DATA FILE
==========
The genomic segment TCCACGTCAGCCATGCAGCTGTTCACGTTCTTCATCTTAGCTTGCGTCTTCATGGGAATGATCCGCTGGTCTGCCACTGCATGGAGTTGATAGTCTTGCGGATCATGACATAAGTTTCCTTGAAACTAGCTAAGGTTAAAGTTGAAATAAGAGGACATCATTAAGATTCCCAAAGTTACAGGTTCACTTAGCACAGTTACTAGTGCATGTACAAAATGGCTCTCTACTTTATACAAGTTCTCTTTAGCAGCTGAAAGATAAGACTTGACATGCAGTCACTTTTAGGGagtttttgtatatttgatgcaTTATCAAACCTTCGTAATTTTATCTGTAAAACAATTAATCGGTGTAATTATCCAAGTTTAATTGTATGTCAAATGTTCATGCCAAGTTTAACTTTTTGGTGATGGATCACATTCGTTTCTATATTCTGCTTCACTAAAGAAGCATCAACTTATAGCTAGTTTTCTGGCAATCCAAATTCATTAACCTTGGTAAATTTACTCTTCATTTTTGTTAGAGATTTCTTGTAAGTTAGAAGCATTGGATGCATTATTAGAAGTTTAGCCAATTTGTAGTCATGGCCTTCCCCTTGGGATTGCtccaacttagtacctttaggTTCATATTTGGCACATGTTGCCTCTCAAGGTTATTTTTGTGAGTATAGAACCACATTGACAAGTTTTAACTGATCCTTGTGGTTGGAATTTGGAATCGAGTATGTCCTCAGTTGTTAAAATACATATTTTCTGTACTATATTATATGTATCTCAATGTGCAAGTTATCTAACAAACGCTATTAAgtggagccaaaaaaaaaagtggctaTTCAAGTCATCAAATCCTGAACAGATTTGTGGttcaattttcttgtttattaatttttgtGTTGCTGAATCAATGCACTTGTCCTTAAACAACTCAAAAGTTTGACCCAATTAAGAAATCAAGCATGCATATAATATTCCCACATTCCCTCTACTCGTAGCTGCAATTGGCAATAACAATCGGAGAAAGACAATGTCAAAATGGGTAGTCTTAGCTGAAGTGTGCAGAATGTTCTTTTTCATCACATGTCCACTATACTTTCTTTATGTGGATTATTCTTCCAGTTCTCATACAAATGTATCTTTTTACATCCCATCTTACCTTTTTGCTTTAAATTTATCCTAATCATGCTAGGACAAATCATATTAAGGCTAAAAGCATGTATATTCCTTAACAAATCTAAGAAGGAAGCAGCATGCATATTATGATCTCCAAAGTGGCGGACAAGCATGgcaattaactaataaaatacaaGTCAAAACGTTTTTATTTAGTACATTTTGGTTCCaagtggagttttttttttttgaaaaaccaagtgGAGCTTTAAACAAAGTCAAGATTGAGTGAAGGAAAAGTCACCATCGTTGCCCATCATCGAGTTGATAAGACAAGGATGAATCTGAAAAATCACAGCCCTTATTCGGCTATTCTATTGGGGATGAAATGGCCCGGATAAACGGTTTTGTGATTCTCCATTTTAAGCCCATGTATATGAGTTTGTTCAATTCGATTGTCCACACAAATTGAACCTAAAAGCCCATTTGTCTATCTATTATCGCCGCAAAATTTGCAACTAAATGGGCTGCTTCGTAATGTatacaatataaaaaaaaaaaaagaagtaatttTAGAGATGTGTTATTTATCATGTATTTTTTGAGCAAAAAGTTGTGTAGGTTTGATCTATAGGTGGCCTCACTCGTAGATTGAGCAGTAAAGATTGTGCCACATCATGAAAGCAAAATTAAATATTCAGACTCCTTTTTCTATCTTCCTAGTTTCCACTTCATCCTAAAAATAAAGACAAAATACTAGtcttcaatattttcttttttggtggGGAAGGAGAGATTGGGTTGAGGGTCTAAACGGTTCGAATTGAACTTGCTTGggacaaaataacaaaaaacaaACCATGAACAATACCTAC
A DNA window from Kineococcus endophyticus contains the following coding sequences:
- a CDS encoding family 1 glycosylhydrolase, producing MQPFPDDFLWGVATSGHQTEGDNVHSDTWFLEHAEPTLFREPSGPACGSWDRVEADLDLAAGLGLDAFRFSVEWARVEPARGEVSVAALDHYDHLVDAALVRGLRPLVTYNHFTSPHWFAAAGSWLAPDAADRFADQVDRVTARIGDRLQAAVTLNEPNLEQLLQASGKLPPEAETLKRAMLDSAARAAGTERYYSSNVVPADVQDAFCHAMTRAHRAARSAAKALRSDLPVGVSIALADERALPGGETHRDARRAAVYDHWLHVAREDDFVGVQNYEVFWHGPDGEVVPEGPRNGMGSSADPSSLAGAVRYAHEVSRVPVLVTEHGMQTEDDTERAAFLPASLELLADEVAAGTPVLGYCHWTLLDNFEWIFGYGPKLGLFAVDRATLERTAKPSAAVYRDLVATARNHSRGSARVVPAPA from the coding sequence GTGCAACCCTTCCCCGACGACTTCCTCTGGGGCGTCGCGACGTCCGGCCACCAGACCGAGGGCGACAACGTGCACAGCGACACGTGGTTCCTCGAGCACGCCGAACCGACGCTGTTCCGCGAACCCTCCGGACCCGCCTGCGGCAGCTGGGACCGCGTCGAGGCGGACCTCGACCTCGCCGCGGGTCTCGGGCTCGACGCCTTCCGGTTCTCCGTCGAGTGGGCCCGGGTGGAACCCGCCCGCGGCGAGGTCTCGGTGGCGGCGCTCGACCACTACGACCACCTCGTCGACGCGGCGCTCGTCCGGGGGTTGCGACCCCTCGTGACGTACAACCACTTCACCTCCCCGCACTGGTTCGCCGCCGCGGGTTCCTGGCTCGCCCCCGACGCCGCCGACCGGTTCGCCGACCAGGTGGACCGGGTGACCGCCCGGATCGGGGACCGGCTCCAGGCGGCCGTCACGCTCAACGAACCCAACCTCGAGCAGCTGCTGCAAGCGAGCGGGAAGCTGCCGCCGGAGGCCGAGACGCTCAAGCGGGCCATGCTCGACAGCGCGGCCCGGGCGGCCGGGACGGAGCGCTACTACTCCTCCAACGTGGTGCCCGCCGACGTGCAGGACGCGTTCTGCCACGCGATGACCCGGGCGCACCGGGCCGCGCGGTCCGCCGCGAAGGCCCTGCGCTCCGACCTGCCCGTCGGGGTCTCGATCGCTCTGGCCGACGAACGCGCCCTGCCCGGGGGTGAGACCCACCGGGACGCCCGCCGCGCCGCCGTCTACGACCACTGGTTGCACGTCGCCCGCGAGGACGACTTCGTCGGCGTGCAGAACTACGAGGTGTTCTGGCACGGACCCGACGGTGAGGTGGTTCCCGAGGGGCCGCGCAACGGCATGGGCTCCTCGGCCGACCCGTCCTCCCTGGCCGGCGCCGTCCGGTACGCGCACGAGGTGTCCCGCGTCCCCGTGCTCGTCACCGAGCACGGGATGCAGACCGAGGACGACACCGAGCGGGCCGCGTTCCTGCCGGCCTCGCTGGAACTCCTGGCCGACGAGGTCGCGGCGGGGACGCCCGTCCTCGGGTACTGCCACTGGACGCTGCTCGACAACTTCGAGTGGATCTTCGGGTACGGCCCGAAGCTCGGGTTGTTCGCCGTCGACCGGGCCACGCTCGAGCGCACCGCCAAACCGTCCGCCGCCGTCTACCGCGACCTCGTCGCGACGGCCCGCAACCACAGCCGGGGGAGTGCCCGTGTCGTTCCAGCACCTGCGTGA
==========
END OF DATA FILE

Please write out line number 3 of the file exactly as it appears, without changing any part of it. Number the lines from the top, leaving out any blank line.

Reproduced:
- a CDS encoding family 1 glycosylhydrolase, producing MQPFPDDFLWGVATSGHQTEGDNVHSDTWFLEHAEPTLFREPSGPACGSWDRVEADLDLAAGLGLDAFRFSVEWARVEPARGEVSVAALDHYDHLVDAALVRGLRPLVTYNHFTSPHWFAAAGSWLAPDAADRFADQVDRVTARIGDRLQAAVTLNEPNLEQLLQASGKLPPEAETLKRAMLDSAARAAGTERYYSSNVVPADVQDAFCHAMTRAHRAARSAAKALRSDLPVGVSIALADERALPGGETHRDARRAAVYDHWLHVAREDDFVGVQNYEVFWHGPDGEVVPEGPRNGMGSSADPSSLAGAVRYAHEVSRVPVLVTEHGMQTEDDTERAAFLPASLELLADEVAAGTPVLGYCHWTLLDNFEWIFGYGPKLGLFAVDRATLERTAKPSAAVYRDLVATARNHSRGSARVVPAPA from the coding sequence GTGCAACCCTTCCCCGACGACTTCCTCTGGGGCGTCGCGACGTCCGGCCACCAGACCGAGGGCGACAACGTGCACAGCGACACGTGGTTCCTCGAGCACGCCGAACCGACGCTGTTCCGCGAACCCTCCGGACCCGCCTGCGGCAGCTGGGACCGCGTCGAGGCGGACCTCGACCTCGCCGCGGGTCTCGGGCTCGACGCCTTCCGGTTCTCCGTCGAGTGGGCCCGGGTGGAACCCGCCCGCGGCGAGGTCTCGGTGGCGGCGCTCGACCACTACGACCACCTCGTCGACGCGGCGCTCGTCCGGGGGTTGCGACCCCTCGTGACGTACAACCACTTCACCTCCCCGCACTGGTTCGCCGCCGCGGGTTCCTGGCTCGCCCCCGACGCCGCCGACCGGTTCGCCGACCAGGTGGACCGGGTGACCGCCCGGATCGGGGACCGGCTCCAGGCGGCCGTCACGCTCAACGAACCCAACCTCGAGCAGCTGCTGCAAGCGAGCGGGAAGCTGCCGCCGGAGGCCGAGACGCTCAAGCGGGCCATGCTCGACAGCGCGGCCCGGGCGGCCGGGACGGAGCGCTACTACTCCTCCAACGTGGTGCCCGCCGACGTGCAGGACGCGTTCTGCCACGCGATGACCCGGGCGCACCGGGCCGCGCGGTCCGCCGCGAAGGCCCTGCGCTCCGACCTGCCCGTCGGGGTCTCGATCGCTCTGGCCGACGAACGCGCCCTGCCCGGGGGTGAGACCCACCGGGACGCCCGCCGCGCCGCCGTCTACGACCACTGGTTGCACGTCGCCCGCGAGGACGACTTCGTCGGCGTGCAGAACTACGAGGTGTTCTGGCACGGACCCGACGGTGAGGTGGTTCCCGAGGGGCCGCGCAACGGCATGGGCTCCTCGGCCGACCCGTCCTCCCTGGCCGGCGCCGTCCGGTACGCGCACGAGGTGTCCCGCGTCCCCGTGCTCGTCACCGAGCACGGGATGCAGACCGAGGACGACACCGAGCGGGCCGCGTTCCTGCCGGCCTCGCTGGAACTCCTGGCCGACGAGGTCGCGGCGGGGACGCCCGTCCTCGGGTACTGCCACTGGACGCTGCTCGACAACTTCGAGTGGATCTTCGGGTACGGCCCGAAGCTCGGGTTGTTCGCCGTCGACCGGGCCACGCTCGAGCGCACCGCCAAACCGTCCGCCGCCGTCTACCGCGACCTCGTCGCGACGGCCCGCAACCACAGCCGGGGGAGTGCCCGTGTCGTTCCAGCACCTGCGTGA